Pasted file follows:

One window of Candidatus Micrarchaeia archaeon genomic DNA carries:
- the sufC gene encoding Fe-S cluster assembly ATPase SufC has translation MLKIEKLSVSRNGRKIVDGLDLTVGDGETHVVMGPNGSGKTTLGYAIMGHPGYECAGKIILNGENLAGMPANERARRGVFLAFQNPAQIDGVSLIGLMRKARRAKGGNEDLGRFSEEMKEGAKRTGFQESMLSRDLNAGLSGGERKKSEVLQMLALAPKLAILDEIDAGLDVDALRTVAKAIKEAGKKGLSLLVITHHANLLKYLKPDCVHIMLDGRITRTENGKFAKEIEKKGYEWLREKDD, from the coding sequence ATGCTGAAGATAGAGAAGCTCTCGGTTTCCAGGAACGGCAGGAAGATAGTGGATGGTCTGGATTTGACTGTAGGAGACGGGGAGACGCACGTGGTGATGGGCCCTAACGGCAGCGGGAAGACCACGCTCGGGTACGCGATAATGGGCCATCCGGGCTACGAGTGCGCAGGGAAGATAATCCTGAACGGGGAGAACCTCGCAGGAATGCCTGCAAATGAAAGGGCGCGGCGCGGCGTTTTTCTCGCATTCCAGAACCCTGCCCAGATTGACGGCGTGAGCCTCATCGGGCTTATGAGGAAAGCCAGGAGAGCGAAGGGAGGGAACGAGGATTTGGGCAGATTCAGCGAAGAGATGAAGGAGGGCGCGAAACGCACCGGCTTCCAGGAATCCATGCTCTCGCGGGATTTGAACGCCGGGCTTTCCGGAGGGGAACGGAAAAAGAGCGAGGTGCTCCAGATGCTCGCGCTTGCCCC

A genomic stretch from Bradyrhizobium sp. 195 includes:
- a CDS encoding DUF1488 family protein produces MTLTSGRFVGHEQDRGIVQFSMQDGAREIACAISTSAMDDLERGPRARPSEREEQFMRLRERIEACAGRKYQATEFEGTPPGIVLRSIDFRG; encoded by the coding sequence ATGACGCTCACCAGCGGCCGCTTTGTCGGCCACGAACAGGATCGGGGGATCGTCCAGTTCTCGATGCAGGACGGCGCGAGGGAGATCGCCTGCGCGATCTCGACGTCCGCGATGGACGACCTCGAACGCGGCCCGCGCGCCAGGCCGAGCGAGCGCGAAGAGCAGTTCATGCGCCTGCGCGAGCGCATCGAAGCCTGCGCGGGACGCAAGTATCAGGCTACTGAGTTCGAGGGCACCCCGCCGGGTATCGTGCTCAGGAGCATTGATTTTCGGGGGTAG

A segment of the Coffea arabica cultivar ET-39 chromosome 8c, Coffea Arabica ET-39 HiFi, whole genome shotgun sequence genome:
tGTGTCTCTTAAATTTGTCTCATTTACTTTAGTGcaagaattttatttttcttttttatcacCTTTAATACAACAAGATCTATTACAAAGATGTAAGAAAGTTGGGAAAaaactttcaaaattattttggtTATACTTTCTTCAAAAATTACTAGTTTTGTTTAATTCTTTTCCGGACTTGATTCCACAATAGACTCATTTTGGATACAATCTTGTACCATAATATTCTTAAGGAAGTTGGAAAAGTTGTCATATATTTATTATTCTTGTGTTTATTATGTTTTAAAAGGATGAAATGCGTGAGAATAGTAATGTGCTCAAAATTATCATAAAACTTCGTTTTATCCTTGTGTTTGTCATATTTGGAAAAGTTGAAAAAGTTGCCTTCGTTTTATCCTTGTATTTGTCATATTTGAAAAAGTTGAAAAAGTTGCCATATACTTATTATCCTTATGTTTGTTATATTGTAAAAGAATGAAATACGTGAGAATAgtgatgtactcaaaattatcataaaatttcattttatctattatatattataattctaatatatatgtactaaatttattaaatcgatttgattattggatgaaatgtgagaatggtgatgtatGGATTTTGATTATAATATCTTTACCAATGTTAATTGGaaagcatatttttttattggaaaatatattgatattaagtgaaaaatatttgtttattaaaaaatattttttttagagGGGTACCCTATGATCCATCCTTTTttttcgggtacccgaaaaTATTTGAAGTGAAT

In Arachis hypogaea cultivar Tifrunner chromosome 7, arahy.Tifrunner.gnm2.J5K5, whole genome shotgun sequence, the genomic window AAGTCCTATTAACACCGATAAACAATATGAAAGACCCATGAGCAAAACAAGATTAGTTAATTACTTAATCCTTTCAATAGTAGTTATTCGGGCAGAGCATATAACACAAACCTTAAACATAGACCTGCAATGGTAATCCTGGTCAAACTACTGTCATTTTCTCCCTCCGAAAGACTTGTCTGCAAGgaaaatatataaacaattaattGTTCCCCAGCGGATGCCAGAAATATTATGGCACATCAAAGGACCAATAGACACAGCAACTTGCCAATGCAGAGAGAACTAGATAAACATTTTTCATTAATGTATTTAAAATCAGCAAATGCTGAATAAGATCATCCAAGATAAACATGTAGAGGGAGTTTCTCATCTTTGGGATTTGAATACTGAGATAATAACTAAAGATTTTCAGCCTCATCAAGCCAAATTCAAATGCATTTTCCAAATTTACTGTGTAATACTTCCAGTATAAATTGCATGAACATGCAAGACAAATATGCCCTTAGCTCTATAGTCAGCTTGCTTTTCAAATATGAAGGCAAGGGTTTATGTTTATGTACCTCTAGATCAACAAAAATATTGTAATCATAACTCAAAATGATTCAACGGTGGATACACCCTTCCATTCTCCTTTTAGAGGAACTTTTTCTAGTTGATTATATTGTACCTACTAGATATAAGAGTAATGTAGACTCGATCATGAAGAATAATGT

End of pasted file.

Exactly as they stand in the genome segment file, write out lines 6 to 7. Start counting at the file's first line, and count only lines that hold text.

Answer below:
tGTGTCTCTTAAATTTGTCTCATTTACTTTAGTGcaagaattttatttttcttttttatcacCTTTAATACAACAAGATCTATTACAAAGATGTAAGAAAGTTGGGAAAaaactttcaaaattattttggtTATACTTTCTTCAAAAATTACTAGTTTTGTTTAATTCTTTTCCGGACTTGATTCCACAATAGACTCATTTTGGATACAATCTTGTACCATAATATTCTTAAGGAAGTTGGAAAAGTTGTCATATATTTATTATTCTTGTGTTTATTATGTTTTAAAAGGATGAAATGCGTGAGAATAGTAATGTGCTCAAAATTATCATAAAACTTCGTTTTATCCTTGTGTTTGTCATATTTGGAAAAGTTGAAAAAGTTGCCTTCGTTTTATCCTTGTATTTGTCATATTTGAAAAAGTTGAAAAAGTTGCCATATACTTATTATCCTTATGTTTGTTATATTGTAAAAGAATGAAATACGTGAGAATAgtgatgtactcaaaattatcataaaatttcattttatctattatatattataattctaatatatatgtactaaatttattaaatcgatttgattattggatgaaatgtgagaatggtgatgtatGGATTTTGATTATAATATCTTTACCAATGTTAATTGGaaagcatatttttttattggaaaatatattgatattaagtgaaaaatatttgtttattaaaaaatattttttttagagGGGTACCCTATGATCCATCCTTTTttttcgggtacccgaaaaTATTTGAAGTGAAT

In Arachis hypogaea cultivar Tifrunner chromosome 7, arahy.Tifrunner.gnm2.J5K5, whole genome shotgun sequence, the genomic window AAGTCCTATTAACACCGATAAACAATATGAAAGACCCATGAGCAAAACAAGATTAGTTAATTACTTAATCCTTTCAATAGTAGTTATTCGGGCAGAGCATATAACACAAACCTTAAACATAGACCTGCAATGGTAATCCTGGTCAAACTACTGTCATTTTCTCCCTCCGAAAGACTTGTCTGCAAGgaaaatatataaacaattaattGTTCCCCAGCGGATGCCAGAAATATTATGGCACATCAAAGGACCAATAGACACAGCAACTTGCCAATGCAGAGAGAACTAGATAAACATTTTTCATTAATGTATTTAAAATCAGCAAATGCTGAATAAGATCATCCAAGATAAACATGTAGAGGGAGTTTCTCATCTTTGGGATTTGAATACTGAGATAATAACTAAAGATTTTCAGCCTCATCAAGCCAAATTCAAATGCATTTTCCAAATTTACTGTGTAATACTTCCAGTATAAATTGCATGAACATGCAAGACAAATATGCCCTTAGCTCTATAGTCAGCTTGCTTTTCAAATATGAAGGCAAGGGTTTATGTTTATGTACCTCTAGATCAACAAAAATATTGTAATCATAACTCAAAATGATTCAACGGTGGATACACCCTTCCATTCTCCTTTTAGAGGAACTTTTTCTAGTTGATTATATTGTACCTACTAGATATAAGAGTAATGTAGACTCGATCATGAAGAATAATGT